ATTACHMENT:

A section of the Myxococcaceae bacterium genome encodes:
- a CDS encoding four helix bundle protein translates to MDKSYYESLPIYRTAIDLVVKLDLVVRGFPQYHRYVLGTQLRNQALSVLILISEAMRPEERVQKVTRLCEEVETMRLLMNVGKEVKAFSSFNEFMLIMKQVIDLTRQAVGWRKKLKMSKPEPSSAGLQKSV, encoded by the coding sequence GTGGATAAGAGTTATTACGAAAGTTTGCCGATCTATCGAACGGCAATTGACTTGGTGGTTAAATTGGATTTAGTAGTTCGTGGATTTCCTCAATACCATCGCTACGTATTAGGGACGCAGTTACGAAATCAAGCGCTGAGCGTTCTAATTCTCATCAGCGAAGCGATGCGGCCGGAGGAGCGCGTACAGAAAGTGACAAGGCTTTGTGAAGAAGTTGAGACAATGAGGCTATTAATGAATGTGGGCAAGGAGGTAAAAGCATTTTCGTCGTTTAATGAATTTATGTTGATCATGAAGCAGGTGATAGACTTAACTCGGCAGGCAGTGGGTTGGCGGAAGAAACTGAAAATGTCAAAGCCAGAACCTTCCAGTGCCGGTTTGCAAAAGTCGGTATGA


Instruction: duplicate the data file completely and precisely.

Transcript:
A section of the Myxococcaceae bacterium genome encodes:
- a CDS encoding four helix bundle protein translates to MDKSYYESLPIYRTAIDLVVKLDLVVRGFPQYHRYVLGTQLRNQALSVLILISEAMRPEERVQKVTRLCEEVETMRLLMNVGKEVKAFSSFNEFMLIMKQVIDLTRQAVGWRKKLKMSKPEPSSAGLQKSV, encoded by the coding sequence GTGGATAAGAGTTATTACGAAAGTTTGCCGATCTATCGAACGGCAATTGACTTGGTGGTTAAATTGGATTTAGTAGTTCGTGGATTTCCTCAATACCATCGCTACGTATTAGGGACGCAGTTACGAAATCAAGCGCTGAGCGTTCTAATTCTCATCAGCGAAGCGATGCGGCCGGAGGAGCGCGTACAGAAAGTGACAAGGCTTTGTGAAGAAGTTGAGACAATGAGGCTATTAATGAATGTGGGCAAGGAGGTAAAAGCATTTTCGTCGTTTAATGAATTTATGTTGATCATGAAGCAGGTGATAGACTTAACTCGGCAGGCAGTGGGTTGGCGGAAGAAACTGAAAATGTCAAAGCCAGAACCTTCCAGTGCCGGTTTGCAAAAGTCGGTATGA